Learned from an anonymous message about his consensual extramarital affair with a female executive.
An office romance can mean many things: sizzling passion, a date for Saturday night, a lifetime commitment.
For Harry Stonecipher, it meant his ouster.
Boeing Co. directors asked Mr. Stonecipher, the company's president and chief executive, to vacate his corner office after they learned from an anonymous message about his consensual extramarital affair with a female executive.
For a major U.S. corporation to boot a top executive because of romantic indiscretions, particularly if the affair is consensual, is rare indeed. But another scandal of any sort is the last thing the aerospace company wants -- or that it expected from Mr. Stonecipher.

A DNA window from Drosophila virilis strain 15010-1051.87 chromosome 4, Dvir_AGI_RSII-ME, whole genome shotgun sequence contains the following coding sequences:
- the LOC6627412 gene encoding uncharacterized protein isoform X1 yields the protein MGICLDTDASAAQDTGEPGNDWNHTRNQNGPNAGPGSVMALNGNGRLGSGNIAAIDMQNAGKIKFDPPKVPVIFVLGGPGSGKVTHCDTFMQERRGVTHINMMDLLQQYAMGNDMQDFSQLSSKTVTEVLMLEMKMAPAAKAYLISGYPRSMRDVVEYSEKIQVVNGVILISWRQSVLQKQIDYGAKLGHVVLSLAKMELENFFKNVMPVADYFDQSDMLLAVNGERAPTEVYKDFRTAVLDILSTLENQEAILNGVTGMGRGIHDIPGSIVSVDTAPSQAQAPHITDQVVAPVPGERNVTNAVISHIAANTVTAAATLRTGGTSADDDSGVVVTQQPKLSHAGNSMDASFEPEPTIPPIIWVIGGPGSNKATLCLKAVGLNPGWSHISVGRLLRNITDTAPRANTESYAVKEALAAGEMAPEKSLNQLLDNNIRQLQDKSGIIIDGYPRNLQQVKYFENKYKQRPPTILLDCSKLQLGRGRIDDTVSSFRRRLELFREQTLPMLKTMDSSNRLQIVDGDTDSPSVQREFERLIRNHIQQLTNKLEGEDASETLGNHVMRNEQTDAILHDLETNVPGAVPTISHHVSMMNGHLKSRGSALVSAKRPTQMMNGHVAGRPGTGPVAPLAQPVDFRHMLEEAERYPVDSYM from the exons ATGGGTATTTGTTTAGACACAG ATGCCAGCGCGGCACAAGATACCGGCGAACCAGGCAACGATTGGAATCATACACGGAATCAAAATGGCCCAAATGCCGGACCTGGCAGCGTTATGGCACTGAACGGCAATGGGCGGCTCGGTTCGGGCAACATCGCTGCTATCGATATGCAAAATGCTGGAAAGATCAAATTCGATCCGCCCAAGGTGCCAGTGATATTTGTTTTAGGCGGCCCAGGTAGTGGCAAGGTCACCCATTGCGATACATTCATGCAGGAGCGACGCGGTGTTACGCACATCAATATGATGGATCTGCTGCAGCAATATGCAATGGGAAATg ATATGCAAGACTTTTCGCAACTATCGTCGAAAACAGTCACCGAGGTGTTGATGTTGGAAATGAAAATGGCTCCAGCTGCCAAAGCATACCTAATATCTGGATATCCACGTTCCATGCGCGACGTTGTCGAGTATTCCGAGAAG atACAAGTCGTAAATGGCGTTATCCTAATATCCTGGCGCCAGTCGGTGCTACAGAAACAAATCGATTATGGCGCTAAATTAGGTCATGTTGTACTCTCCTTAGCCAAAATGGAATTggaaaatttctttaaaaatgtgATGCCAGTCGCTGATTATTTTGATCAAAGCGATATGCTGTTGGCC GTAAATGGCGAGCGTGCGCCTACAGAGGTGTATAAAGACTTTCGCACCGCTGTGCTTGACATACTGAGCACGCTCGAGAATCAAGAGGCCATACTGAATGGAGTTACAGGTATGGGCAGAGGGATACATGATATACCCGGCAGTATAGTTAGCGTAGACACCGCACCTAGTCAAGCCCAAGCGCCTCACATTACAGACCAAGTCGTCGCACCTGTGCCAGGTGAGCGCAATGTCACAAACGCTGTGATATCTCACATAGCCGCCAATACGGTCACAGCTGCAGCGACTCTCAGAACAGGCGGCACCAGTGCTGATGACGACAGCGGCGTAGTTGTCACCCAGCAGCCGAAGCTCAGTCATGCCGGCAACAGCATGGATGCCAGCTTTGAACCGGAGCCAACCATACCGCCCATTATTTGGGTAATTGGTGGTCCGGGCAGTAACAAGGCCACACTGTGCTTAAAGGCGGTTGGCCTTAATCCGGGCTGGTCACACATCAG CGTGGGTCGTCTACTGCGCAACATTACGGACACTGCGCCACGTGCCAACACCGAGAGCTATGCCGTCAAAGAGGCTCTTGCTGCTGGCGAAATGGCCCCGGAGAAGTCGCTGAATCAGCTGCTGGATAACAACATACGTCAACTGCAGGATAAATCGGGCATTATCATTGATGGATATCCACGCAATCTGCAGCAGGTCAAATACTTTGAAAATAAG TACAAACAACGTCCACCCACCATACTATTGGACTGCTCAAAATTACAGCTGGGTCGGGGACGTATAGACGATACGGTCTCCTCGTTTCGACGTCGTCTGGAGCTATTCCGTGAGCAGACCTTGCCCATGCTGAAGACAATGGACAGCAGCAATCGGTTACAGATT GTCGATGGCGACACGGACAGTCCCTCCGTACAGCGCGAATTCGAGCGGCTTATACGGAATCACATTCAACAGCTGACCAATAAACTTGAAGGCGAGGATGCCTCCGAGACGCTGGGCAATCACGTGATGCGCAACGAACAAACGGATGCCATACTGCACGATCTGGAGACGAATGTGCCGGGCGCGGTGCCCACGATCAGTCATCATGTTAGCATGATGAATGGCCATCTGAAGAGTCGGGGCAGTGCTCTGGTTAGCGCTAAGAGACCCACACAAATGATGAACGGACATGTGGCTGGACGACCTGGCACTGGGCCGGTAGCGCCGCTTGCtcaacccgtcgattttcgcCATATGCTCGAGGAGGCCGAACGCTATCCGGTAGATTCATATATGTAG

Fifteen months ago, Chicago-based Boeing brought back Mr. Stonecipher, its retired president, to bolster ethical practices after a string of scandals. Boeing's code of conduct prohibits behavior that may embarrass the company -- which is what directors decided Mr. Stonecipher's affair could do.
Boeing and countless other major corporations generally don't fire staffers involved in a consensual affair where neither partner directly reports to the other. Sexual harassment, which consists of unwelcome advances or conduct that creates a hostile or offensive workplace, remains illegal. But consensual romances are lawful and tolerated far more today than in the past so long as they don't involve a mixing of passion and performance reviews.